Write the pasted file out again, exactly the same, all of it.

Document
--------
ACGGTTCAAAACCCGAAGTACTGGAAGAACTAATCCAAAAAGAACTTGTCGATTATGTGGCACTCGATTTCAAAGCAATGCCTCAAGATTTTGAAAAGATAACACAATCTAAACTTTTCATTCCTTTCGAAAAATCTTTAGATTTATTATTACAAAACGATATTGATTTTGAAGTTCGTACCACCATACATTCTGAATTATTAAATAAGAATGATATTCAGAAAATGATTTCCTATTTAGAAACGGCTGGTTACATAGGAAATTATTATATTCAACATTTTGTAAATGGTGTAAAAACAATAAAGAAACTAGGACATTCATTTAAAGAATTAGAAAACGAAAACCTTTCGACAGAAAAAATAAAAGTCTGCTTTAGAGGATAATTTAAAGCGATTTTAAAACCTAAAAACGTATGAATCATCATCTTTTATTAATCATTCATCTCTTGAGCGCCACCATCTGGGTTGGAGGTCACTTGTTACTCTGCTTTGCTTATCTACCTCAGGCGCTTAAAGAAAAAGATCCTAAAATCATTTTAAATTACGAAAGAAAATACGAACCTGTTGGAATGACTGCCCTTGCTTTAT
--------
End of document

ACGGTTCAAAACCCGAAGTACTGGAAGAACTAATCCAAAAAGAACTTGTCGATTATGTGGCACTCGATTTCAAAGCAATGCCTCAAGATTTTGAAAAGATAACACAATCTAAACTTTTCATTCCTTTCGAAAAATCTTTAGATTTATTATTACAAAACGATATTGATTTTGAAGTTCGTACCACCATACATTCTGAATTATTAAATAAGAATGATATTCAGAAAATGATTTCCTATTTAGAAACGGCTGGTTACATAGGAAATTATTATATTCAACATTTTGTAAATGGTGTAAAAACAATAAAGAAACTAGGACATTCATTTAAAGAATTAGAAAACGAAAACCTTTCGACAGAAAAAATAAAAGTCTGCTTTAGAGGATAATTTAAAGCGATTTTAAAACCTAAAAACGTATGAATCATCATCTTTTATTAATCATTCATCTCTTGAGCGCCACCATCTGGGTTGGAGGTCACTTGTTACTCTGCTTTGCTTATCTACCTCAGGCGCTTAAAGAAAAAGATCCTAAAATCATTTTAAATTACGAAAGAAAATACGAACCTGTTGGAATGACTGCCCTTGCTTTAT